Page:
2014 Goals

2014. A year I've already found wildly unpleasant (thank you field exams). But life presses on. And without some focus, I'm pretty sure I'd just descend into madness, so here goes nothing.

1. Pass Field Exams. Dear Jesus let this happen...
     (Stretch Goal): Get a "high pass" on field exams. AKA knock that shit out of the park.
2. Finish a dissertation proposal.
     (Stretch Goal): Finish dissertation proposal AND one complete chapter of the dissertation. 
3. Present at a national or international conference. Should be simple enough, as I've already been accepted to a national conference.
     (Stretch Goal): Present at +2 national or international conferences.
4. Get an article "under consideration." This is a step up from last year's goal of just getting an article out the door. While this doesn't necessarily mean it will be published, it means it's not shit. 
     (Stretch Goal): Get published. Like, legit acceptance. 

1. Get total household debt <$70,000. Between the remainder of my loans and the BF's, this amounts to approximately $9,000 of principle on our combined debt load. 
     (Stretch Goal): Total household debt <$68,500. 
2. Find summer funding. This could be another contract gig, a summer course, or some random PT job. Whatever it is, I need to make some extra income while I'm not getting paid for school.
     (Stretch Goal): Make $3,000+ through summer work. 
3. Save $2,500 for different short- and long-term savings goals. (An upcoming vacation, a future wedding, new furniture, a puppy fund, etc.)
     (Stretch Goal): Save $3,000 for savings goals. 
4. Sell unused books on half.com or Amazon. My one non-minimalist tendency is books, but we have stuff even I don't/won't read. If not for the extra income, then for the space and simplicity.
     (Stretch Goal): Sell/donate 1/10th of our current book collection. 

1. Take a vacation. Aside from a 36 hour stay on a lake during which I came down with a migraine, the BF and I have never taken a "real vacation" together--and we've been together for five years. Our plan is to go somewhere warm and sunny after my exams. 
2. Drink 72 ounces of water (three fills of my re-usable water bottle) every day. 
3. Find some form of activity that I can commit to. Yoga. Walking. A reasonably-priced belly-dancing class (OK, that one is unlikely). Something to keep me from the sedentary lifestyle I've acquired in the past six months.
4. Work on being a better friend. I'm always working on being a better partner, but I'd like to cultivate my non-romantic relationships this year as well.


2013: A Year In Review

1. Finish coursework making no less than an A- in each course. CHECK
2. Complete my reading for Field Exams. FAIL
3. Present a conference paper at another regional (or, better yet, national) conference.CHECK
4. Submit one paper for publication. CHECK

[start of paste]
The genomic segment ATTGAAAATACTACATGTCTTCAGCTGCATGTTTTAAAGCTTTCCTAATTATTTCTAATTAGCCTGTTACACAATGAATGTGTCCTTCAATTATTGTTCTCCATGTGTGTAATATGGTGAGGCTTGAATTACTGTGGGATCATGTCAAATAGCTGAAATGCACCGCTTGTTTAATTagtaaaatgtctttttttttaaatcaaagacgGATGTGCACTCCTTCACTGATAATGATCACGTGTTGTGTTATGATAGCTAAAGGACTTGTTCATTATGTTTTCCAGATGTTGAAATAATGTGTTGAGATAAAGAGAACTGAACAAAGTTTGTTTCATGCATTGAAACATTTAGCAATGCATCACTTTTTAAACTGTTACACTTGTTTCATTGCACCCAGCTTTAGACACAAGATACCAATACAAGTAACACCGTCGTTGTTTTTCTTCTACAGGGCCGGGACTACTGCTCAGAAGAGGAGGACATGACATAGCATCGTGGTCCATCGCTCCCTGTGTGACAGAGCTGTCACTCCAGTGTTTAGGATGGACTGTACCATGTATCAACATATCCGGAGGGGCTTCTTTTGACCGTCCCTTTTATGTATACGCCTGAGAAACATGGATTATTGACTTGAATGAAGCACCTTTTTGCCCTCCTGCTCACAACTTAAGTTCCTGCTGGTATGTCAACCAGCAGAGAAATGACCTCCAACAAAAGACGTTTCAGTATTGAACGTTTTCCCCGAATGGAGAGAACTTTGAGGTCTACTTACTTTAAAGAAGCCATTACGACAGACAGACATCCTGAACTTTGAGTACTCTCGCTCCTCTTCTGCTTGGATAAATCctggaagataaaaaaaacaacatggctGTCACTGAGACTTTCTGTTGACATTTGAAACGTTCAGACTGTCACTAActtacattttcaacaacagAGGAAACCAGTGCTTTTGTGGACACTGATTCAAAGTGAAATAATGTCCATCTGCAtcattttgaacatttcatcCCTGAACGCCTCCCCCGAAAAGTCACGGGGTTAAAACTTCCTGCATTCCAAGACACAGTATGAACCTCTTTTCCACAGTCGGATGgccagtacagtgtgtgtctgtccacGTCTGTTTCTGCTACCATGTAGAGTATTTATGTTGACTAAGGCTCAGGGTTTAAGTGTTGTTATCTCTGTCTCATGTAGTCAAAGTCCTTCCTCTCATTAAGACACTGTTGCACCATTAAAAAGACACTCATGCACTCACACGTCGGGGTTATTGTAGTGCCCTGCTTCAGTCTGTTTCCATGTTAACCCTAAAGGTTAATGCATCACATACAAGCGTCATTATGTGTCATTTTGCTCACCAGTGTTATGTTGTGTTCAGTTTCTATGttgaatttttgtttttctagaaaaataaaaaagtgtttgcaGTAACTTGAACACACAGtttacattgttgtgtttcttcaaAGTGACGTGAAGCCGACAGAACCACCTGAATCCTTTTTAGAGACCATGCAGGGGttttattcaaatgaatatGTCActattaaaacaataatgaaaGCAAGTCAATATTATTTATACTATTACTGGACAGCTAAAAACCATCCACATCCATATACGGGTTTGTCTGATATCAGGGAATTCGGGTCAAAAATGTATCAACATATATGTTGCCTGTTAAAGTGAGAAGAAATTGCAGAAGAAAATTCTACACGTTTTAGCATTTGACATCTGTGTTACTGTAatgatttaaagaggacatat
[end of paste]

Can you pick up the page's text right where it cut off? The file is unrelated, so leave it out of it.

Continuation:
5. Maintain an updated resume and CV. CHECK

1. Stay in budget on dining out. FAIL 
2. Pay off $3,000 on interest-bearing student loan. CHECK

1. Continue refining and adhering to my schedule (this will be really important when I'm reading for field exams). PASS
2. Try three new recipes a month. PASS
3. See a non-school friend 2x/month. PASS
4. Call a long-distance friend 1x/month. FAIL
6. Continue my goal of being a better partner. PASS

There you have it. In terms of the reading, apparently everyone gets behind on their schedule, so I'm just frustrated with myself personally rather than freaking out (OK, well I'm freaking out too, but everyone freaks out at exams). We were OK on dining out until the holidays hit--going home and visiting friends always puts a dent in our budget.

This year-end review feels kind of anti-climatic, honestly. This year has brought a lot of changes (BF's job, new apartment, new phase in my academic career, etc.) so I already feel miles away from where we were in January. After a nice sit-down with the BF, I'll try to post 2014 goals.

PS - Exams have made me crazy-MIA. Hoping to get back to regular updates in 2014 (consider that a goal...)


Why Can't Things Just Be OK?

Just when I think my life is under control... I can't put on pants. 

Not like a metaphysical "Oh, I'm so down" or "Oh, I'm so lazy" or even "Oh, look at me reading for exams in my apartment, pants-less!"

No, seriously. I CANNOT put on pants.

I own five pairs of jeans, all in the same size. Some are looser than others, because they're different brands, but for the past five years or so, I've been a solid size 10. 

Until today. Until I went to put on a pair of jeans.

I finally got the jeans up, sucked in as much as I could to button and zip. Then I breathed. And everything tumbled over. And I just sat down on my bed, in shock. How did this happen? 

I know how it happened, honestly. My life is sedentary: I read, I write, I take public transit to work where I sit and write and answer phones. I don't belong to a gym, I rarely ever do yoga anymore, and since the BF and I are trying to stay in and eat in more, I'm not even walking to restaurants or pubs. 

I'm going to a beach in March and I'm in my best friend's wedding in May. The last thing I want is to hate my body while I'm supposed to be relaxing, or be ashamed of how I look in my friend's wedding photos. I don't want to be embarrassed or self-conscious when the BF puts his hands on my waist or when I get reading in the morning before he leaves for work. I want to be confident in how I look, and frankly, being at this size I'm just not.